Serving Local Mapbox Vector Tiles with Docker

Serving Local Mapbox Vector Tiles with Docker

Docker's logo, a whale carrying shipping containersWhy Would I Want to Use Docker to Serve Local Mapbox Vector Tiles?

  • You really want a custom vector tile basemap but it needs to be totally offline
  • You’d like to use your own server rather than Mapbox (and you’re willing to put in the extra work)
  • You’d like to use a custom basemap in a desktop GIS

BackgroundMapbox company's logo: A hexagonal globe in blue

A year or so ago Laurence Liss wrote an excellent Azavea blog about how to serve Mapbox Studio Classic vector tiles for an offline mobile app. His detailed post included every step along the way, including how he solved a number of hiccups, and he closed with a custom Ansible Role and Vagrant file to package it all up more easily.

Trying Vagrant and Ansible

I set out to use his Vagrant configuration to run my own virtual machine to serve vector tiles, but things weren’t so straightforward. Many of the software libraries used in the Vagrant file have been updated since the blog was published, introducing many difficult conflicts. After much fruitless conflict resolution, I stumbled upon a solution: Docker. Docker is a technology that uses ‘images’ to share and run pre-configured virtual machines as development environments or applications.

Enter Docker

It turns out that another company, Klokan Technologies (creators of MapTiler and partly responsible for, put together a Docker image that contains many of the same programs Laurence installed using Vagrant. Docker images are guaranteed to work on any computer that can run Docker because they’re exact copies of a virtual machine. It’s worth running through the Docker tutorial to learn more about how the technology works (and also because I probably didn’t do it justice).OSM To Vector Tiles logo


Note: These directions assume OSX. Windows users may find behavior and steps are slightly different.

Creating the Custom Style:

  1. Download or create an MBTiles file. I suggest using and selecting a nation, region, or city to download.
  2. Open Mapbox Studio Classic and click Styles and Sources in the bottom left. Press the New Style or Source button and select one of the 16 starter styles.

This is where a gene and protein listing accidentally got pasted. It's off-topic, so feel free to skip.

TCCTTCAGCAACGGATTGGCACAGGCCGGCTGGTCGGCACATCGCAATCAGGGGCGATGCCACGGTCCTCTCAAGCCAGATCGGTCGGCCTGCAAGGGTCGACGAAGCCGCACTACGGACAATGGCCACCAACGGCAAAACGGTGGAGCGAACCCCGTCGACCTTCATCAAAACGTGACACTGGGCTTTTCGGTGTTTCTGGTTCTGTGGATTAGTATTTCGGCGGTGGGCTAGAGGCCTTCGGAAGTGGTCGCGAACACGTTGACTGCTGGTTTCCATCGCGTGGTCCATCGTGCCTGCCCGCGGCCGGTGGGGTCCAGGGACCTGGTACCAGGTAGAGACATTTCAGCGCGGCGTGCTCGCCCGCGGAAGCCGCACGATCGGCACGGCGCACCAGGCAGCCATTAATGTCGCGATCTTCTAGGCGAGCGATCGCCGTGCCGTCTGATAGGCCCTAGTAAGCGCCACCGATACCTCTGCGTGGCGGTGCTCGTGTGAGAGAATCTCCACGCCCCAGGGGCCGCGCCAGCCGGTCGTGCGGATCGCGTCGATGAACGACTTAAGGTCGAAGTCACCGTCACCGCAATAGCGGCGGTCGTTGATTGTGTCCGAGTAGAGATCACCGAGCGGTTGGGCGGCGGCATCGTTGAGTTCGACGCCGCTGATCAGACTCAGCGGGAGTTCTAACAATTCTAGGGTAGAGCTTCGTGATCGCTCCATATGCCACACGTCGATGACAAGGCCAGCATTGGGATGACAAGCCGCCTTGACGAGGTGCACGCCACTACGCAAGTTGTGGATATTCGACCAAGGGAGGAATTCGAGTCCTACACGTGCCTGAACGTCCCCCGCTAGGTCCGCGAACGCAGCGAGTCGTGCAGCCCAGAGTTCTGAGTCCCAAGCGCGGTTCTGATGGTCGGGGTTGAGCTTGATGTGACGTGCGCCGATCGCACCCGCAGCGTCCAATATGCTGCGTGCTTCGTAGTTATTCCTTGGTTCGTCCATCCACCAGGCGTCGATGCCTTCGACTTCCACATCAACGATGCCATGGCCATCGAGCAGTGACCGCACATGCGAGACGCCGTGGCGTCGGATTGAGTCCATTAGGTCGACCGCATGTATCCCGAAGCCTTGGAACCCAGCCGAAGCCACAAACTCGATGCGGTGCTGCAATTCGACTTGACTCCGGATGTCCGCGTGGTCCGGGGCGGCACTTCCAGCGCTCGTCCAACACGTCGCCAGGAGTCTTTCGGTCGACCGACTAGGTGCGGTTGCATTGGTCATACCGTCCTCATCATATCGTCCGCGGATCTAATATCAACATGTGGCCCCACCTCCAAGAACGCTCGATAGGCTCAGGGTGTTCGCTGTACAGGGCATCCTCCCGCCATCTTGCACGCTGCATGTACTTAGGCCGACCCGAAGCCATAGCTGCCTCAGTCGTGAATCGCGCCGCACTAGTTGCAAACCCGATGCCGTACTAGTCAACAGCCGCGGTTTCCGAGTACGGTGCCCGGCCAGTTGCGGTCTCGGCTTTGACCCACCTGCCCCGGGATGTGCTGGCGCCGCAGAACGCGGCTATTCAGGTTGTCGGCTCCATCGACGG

3. Configure the starter style to your heart’s content using CartoCSS. In this instance I used Pencil.
  4. Find the corresponding open source style (Pencil, in my case) on Mapbox’s Github account and download. I searched Mapbox’s repositories for “pencil” and downloaded the Mapbox-Studio-Pencil.tm2 repository.
  5. Copy the CSS from the starter style sheets you customized in Mapbox Studio Classic, (ie style.mss, roads.mss, etc.) and paste the text over the style.mss in the TM2 folder you downloaded from Mapbox’s Github repo using your favorite text editor. For example, I copied my modified CSS from the starter Pencil style, and pasted it over the CSS in the TM2 Pencil style folder I downloaded from Mapbox’s Github.

Serving the Tiles:

  1. Open Kitematic, which should have installed with Docker.
  2. Search for tileserver-mapnik in Kitematic’s search interface, Install it, and Run it.
  3. Once the VM is downloaded and running a Volumes button will appear at bottom right. Click “Enable Volumes” when the dialog appears. This should open the corresponding directory.
  4. Paste the MBTILES and TM2 folder you downloaded into the tileserver-mapnik folder that opened in the previous step.
  5. Click back to Kitematic and “restart” the Docker container.
  6. Click the “Web Preview” box in Kitematic and if all went well it should open a locally running server tab in your browser with a menu.
  7. On the menu click the style you uploaded and zoom in to the location of the MBTiles you downloaded to see your handiwork.

Here’s a GIF of the ‘Serving the Tiles’ steps:


Docker makes running a pre-configured virtual machine like Tileserver dead simple. The Tileserver application itself also includes a number of pre-configured examples of how to use your newly-made vector tiles in web services or desktop GIS. Now go forth and customize your basemaps!